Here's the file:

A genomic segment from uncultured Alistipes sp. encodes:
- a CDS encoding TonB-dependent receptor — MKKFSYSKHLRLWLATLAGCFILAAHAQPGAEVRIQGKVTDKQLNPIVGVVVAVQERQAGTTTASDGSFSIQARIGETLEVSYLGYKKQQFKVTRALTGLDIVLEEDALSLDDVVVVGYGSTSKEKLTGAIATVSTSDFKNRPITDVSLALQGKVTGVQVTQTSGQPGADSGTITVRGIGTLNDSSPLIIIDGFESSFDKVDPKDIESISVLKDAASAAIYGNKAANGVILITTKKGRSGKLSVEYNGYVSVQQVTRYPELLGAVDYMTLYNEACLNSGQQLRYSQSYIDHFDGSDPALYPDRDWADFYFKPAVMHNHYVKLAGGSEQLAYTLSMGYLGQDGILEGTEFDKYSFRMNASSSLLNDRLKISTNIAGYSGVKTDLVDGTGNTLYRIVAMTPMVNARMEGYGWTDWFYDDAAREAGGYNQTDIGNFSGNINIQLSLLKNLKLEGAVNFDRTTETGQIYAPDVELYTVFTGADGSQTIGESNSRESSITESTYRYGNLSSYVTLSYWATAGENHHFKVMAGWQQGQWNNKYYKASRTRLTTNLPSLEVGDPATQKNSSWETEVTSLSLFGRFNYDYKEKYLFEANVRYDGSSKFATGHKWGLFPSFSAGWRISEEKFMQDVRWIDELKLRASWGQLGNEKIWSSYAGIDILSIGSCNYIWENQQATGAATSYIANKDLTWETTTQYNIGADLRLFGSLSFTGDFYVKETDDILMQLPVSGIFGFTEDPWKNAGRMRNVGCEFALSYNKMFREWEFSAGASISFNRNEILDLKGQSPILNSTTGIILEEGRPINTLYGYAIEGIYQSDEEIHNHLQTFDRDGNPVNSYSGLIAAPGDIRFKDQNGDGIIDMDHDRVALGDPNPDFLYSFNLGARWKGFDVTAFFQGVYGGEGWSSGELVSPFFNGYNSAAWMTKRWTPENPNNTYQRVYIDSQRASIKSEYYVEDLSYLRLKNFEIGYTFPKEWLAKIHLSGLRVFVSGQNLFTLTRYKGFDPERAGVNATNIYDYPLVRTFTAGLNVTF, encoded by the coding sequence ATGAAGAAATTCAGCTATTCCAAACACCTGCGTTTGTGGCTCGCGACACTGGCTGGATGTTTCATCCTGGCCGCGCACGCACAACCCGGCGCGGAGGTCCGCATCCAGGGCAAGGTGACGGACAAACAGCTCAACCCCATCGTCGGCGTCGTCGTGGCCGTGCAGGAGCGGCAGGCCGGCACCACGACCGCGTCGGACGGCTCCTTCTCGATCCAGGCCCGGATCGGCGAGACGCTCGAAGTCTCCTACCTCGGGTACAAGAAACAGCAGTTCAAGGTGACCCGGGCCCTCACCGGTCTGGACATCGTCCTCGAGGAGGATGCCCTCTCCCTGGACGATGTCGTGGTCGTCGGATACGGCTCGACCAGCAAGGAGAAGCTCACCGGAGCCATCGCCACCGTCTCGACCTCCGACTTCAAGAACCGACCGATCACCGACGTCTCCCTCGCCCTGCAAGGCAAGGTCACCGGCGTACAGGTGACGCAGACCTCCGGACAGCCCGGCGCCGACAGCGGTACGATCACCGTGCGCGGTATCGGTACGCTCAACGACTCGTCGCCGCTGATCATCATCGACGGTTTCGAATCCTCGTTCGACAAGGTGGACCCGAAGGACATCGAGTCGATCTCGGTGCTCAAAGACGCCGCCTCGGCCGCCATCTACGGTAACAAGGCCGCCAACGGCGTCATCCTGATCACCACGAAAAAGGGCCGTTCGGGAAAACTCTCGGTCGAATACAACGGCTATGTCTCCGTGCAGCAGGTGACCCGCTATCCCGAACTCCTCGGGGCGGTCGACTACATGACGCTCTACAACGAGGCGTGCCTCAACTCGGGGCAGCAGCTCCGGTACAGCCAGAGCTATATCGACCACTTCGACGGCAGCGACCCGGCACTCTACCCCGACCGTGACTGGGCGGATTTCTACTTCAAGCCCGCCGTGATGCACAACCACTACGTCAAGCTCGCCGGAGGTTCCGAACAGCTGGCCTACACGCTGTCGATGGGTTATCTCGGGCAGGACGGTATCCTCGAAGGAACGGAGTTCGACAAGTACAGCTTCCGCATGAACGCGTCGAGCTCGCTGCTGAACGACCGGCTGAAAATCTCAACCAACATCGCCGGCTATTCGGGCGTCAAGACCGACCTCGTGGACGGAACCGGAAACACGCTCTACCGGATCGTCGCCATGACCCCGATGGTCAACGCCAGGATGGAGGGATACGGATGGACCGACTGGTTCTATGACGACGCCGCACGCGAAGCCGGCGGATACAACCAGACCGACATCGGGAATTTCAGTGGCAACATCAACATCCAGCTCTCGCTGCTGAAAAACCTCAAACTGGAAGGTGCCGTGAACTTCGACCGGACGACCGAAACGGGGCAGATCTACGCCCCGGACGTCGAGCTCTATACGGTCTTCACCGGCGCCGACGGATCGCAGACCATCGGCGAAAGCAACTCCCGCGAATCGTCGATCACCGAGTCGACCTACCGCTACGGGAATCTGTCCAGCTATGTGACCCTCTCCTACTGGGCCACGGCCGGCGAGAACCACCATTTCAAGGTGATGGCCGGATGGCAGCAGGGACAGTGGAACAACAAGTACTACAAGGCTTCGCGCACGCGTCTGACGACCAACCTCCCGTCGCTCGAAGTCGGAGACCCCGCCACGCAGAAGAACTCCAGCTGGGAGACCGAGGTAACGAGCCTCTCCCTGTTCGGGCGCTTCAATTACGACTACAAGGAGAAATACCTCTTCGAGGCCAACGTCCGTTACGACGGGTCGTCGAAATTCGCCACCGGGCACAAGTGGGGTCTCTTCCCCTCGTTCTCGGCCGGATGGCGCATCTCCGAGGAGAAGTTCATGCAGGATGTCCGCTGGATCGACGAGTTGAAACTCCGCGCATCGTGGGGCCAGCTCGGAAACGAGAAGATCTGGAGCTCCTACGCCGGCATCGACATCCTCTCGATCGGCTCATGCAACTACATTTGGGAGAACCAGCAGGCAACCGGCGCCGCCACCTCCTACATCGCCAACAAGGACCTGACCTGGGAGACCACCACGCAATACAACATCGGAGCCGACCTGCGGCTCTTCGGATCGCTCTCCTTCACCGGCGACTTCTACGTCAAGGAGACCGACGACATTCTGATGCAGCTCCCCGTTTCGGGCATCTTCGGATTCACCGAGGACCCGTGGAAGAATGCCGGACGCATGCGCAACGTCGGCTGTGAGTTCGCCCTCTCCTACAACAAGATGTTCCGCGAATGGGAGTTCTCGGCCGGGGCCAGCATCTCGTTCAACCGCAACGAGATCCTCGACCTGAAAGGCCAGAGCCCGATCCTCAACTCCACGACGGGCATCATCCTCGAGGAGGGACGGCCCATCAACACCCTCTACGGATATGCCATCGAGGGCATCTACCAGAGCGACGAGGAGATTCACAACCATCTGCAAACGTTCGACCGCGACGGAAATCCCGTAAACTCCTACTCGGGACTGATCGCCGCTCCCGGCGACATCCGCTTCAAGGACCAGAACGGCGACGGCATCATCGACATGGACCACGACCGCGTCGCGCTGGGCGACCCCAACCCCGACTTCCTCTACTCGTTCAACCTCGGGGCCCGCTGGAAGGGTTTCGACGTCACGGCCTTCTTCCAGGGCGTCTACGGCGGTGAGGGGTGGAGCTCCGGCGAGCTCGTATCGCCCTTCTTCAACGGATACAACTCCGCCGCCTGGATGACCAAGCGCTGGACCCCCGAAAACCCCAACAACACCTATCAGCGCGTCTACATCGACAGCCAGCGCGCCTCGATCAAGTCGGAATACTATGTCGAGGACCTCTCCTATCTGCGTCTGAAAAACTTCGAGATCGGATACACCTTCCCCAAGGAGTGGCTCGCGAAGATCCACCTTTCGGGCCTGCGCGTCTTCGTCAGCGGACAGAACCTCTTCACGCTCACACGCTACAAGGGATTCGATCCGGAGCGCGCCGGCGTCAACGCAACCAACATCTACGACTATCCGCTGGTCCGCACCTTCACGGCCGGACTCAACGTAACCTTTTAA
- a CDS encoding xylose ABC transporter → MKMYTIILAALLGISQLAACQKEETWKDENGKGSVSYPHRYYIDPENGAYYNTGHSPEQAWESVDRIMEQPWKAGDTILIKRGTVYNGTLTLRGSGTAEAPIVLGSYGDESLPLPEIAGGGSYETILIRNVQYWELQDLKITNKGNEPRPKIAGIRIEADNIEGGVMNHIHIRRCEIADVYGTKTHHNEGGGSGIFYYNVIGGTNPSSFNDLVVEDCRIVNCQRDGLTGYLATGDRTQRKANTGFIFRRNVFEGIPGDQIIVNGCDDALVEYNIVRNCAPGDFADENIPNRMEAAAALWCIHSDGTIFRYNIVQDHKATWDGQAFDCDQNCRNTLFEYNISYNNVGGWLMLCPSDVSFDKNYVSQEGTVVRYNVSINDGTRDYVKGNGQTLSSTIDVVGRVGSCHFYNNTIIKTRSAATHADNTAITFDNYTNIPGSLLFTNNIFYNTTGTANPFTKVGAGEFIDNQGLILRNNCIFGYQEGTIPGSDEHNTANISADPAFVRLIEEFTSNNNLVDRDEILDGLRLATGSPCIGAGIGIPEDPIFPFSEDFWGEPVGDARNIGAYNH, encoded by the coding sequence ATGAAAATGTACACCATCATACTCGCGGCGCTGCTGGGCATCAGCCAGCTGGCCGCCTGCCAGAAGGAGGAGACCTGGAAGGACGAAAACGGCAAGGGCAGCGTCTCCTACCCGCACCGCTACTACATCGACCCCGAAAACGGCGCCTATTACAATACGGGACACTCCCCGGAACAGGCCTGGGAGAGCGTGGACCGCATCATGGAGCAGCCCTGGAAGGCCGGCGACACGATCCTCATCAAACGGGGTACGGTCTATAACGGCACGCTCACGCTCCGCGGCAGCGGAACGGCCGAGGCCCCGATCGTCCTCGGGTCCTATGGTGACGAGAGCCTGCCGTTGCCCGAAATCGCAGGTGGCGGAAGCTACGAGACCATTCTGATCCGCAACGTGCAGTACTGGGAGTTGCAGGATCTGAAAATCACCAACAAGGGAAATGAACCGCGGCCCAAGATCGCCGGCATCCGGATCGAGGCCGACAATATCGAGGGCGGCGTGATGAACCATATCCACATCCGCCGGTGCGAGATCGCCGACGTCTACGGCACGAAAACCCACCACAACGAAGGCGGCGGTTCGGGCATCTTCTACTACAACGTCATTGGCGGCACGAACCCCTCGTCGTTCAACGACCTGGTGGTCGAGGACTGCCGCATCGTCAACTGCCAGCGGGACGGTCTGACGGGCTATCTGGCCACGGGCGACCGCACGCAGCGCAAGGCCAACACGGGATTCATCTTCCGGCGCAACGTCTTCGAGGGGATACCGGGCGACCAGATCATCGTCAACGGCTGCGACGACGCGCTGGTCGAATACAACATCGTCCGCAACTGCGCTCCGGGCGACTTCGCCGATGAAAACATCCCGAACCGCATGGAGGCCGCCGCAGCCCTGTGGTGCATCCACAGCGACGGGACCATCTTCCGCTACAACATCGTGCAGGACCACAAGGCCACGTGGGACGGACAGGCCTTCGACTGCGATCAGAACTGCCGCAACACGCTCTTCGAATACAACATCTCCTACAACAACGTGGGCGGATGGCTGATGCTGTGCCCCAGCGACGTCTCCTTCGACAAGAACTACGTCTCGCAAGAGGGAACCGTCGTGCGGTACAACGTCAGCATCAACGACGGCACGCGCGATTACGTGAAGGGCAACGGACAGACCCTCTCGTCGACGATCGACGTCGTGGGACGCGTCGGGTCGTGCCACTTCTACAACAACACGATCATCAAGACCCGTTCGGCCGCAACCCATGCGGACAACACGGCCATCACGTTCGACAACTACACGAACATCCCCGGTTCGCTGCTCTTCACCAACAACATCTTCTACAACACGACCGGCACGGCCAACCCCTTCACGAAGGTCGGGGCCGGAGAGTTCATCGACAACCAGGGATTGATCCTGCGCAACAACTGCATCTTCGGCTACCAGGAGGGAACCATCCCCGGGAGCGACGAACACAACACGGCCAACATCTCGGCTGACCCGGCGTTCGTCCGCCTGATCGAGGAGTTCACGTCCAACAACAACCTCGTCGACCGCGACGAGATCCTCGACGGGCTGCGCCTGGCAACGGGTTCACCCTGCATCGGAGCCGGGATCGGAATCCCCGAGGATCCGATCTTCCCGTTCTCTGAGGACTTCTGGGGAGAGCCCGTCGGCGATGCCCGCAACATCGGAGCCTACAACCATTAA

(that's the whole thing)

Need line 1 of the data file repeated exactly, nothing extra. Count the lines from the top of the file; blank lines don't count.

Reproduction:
A genomic segment from uncultured Alistipes sp. encodes: